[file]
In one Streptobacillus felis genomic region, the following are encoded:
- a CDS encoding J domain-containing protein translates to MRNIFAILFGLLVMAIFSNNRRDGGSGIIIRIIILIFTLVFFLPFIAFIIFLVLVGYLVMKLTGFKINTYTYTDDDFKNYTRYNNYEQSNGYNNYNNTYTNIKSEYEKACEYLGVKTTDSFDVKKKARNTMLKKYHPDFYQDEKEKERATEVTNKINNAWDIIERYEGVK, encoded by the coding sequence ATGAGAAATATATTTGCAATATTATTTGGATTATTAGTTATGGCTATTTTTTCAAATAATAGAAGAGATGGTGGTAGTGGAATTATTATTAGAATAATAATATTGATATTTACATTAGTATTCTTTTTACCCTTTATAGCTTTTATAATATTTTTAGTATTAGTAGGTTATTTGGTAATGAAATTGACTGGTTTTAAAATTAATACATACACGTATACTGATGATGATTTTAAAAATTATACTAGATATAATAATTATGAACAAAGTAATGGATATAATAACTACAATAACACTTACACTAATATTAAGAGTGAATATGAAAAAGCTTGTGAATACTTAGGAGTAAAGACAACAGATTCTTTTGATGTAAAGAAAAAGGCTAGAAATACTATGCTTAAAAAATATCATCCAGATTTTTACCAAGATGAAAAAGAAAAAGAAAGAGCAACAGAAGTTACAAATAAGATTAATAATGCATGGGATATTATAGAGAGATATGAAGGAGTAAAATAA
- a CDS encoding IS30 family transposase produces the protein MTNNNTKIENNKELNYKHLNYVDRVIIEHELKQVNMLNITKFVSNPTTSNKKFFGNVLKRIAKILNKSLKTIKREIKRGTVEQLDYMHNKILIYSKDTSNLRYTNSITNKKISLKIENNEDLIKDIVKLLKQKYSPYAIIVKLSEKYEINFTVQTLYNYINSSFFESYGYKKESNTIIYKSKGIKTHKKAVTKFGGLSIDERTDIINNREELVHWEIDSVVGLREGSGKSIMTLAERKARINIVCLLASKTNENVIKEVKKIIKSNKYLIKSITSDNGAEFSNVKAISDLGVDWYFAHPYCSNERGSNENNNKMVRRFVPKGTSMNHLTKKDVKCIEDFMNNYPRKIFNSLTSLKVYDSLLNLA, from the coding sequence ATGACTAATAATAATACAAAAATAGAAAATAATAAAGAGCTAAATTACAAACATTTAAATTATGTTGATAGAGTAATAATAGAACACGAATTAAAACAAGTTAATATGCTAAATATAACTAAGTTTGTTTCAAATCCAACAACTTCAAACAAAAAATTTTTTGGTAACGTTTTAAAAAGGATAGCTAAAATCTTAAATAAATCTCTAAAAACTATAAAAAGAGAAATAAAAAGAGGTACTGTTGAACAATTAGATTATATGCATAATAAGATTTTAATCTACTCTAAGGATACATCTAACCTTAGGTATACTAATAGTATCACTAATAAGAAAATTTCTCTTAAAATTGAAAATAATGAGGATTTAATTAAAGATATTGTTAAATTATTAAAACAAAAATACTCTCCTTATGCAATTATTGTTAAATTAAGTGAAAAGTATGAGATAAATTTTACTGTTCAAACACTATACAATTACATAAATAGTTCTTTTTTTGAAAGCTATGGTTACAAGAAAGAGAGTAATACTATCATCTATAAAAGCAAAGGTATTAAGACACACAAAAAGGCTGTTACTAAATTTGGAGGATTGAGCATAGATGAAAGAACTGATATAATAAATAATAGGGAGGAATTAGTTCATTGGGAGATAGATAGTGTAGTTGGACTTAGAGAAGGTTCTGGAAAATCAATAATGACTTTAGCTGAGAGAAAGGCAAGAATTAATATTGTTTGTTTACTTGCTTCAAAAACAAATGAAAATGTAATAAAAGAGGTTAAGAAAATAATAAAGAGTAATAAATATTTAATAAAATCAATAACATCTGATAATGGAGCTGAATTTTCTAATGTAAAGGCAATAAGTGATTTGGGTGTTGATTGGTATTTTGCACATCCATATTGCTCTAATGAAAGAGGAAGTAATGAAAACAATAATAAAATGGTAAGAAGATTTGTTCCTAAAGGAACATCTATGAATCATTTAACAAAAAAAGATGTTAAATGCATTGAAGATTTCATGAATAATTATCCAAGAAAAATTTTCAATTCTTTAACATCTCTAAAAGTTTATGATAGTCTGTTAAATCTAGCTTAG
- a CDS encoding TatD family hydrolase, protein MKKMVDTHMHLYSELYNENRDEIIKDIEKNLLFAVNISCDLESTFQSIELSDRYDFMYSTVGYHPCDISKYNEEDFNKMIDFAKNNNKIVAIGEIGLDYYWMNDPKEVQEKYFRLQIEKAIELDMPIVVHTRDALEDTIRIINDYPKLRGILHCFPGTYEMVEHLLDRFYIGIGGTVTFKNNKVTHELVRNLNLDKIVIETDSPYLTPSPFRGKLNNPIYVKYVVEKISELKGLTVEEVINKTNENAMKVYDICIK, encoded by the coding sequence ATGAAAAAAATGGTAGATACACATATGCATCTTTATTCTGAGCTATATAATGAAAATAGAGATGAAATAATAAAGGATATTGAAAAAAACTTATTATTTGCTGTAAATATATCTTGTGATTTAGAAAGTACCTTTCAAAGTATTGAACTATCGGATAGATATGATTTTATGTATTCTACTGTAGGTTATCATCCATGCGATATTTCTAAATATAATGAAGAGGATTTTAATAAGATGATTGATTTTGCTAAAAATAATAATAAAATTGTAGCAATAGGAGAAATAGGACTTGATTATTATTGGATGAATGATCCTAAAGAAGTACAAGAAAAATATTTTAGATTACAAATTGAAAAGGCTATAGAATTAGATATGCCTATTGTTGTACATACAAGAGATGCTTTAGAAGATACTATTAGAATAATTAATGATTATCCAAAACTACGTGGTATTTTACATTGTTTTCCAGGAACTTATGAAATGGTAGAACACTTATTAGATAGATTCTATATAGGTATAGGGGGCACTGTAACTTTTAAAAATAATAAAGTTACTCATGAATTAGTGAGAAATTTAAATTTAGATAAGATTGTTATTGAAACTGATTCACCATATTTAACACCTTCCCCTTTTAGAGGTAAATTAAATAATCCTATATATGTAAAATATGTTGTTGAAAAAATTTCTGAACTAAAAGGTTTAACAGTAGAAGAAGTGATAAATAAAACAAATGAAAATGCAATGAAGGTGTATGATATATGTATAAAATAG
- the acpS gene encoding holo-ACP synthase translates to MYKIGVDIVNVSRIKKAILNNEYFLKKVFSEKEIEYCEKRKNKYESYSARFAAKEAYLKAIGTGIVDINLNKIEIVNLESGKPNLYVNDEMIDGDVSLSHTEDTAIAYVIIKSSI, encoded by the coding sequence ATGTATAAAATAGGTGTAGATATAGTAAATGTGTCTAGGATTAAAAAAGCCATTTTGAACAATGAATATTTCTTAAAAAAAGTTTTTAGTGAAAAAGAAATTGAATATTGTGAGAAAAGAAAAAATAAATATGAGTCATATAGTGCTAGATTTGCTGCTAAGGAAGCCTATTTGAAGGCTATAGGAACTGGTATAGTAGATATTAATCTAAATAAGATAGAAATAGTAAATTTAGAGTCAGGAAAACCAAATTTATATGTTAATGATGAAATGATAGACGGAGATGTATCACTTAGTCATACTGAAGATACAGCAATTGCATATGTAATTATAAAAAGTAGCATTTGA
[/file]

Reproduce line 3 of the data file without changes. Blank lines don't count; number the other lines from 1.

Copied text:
- a CDS encoding IS30 family transposase produces the protein MTNNNTKIENNKELNYKHLNYVDRVIIEHELKQVNMLNITKFVSNPTTSNKKFFGNVLKRIAKILNKSLKTIKREIKRGTVEQLDYMHNKILIYSKDTSNLRYTNSITNKKISLKIENNEDLIKDIVKLLKQKYSPYAIIVKLSEKYEINFTVQTLYNYINSSFFESYGYKKESNTIIYKSKGIKTHKKAVTKFGGLSIDERTDIINNREELVHWEIDSVVGLREGSGKSIMTLAERKARINIVCLLASKTNENVIKEVKKIIKSNKYLIKSITSDNGAEFSNVKAISDLGVDWYFAHPYCSNERGSNENNNKMVRRFVPKGTSMNHLTKKDVKCIEDFMNNYPRKIFNSLTSLKVYDSLLNLA, from the coding sequence ATGACTAATAATAATACAAAAATAGAAAATAATAAAGAGCTAAATTACAAACATTTAAATTATGTTGATAGAGTAATAATAGAACACGAATTAAAACAAGTTAATATGCTAAATATAACTAAGTTTGTTTCAAATCCAACAACTTCAAACAAAAAATTTTTTGGTAACGTTTTAAAAAGGATAGCTAAAATCTTAAATAAATCTCTAAAAACTATAAAAAGAGAAATAAAAAGAGGTACTGTTGAACAATTAGATTATATGCATAATAAGATTTTAATCTACTCTAAGGATACATCTAACCTTAGGTATACTAATAGTATCACTAATAAGAAAATTTCTCTTAAAATTGAAAATAATGAGGATTTAATTAAAGATATTGTTAAATTATTAAAACAAAAATACTCTCCTTATGCAATTATTGTTAAATTAAGTGAAAAGTATGAGATAAATTTTACTGTTCAAACACTATACAATTACATAAATAGTTCTTTTTTTGAAAGCTATGGTTACAAGAAAGAGAGTAATACTATCATCTATAAAAGCAAAGGTATTAAGACACACAAAAAGGCTGTTACTAAATTTGGAGGATTGAGCATAGATGAAAGAACTGATATAATAAATAATAGGGAGGAATTAGTTCATTGGGAGATAGATAGTGTAGTTGGACTTAGAGAAGGTTCTGGAAAATCAATAATGACTTTAGCTGAGAGAAAGGCAAGAATTAATATTGTTTGTTTACTTGCTTCAAAAACAAATGAAAATGTAATAAAAGAGGTTAAGAAAATAATAAAGAGTAATAAATATTTAATAAAATCAATAACATCTGATAATGGAGCTGAATTTTCTAATGTAAAGGCAATAAGTGATTTGGGTGTTGATTGGTATTTTGCACATCCATATTGCTCTAATGAAAGAGGAAGTAATGAAAACAATAATAAAATGGTAAGAAGATTTGTTCCTAAAGGAACATCTATGAATCATTTAACAAAAAAAGATGTTAAATGCATTGAAGATTTCATGAATAATTATCCAAGAAAAATTTTCAATTCTTTAACATCTCTAAAAGTTTATGATAGTCTGTTAAATCTAGCTTAG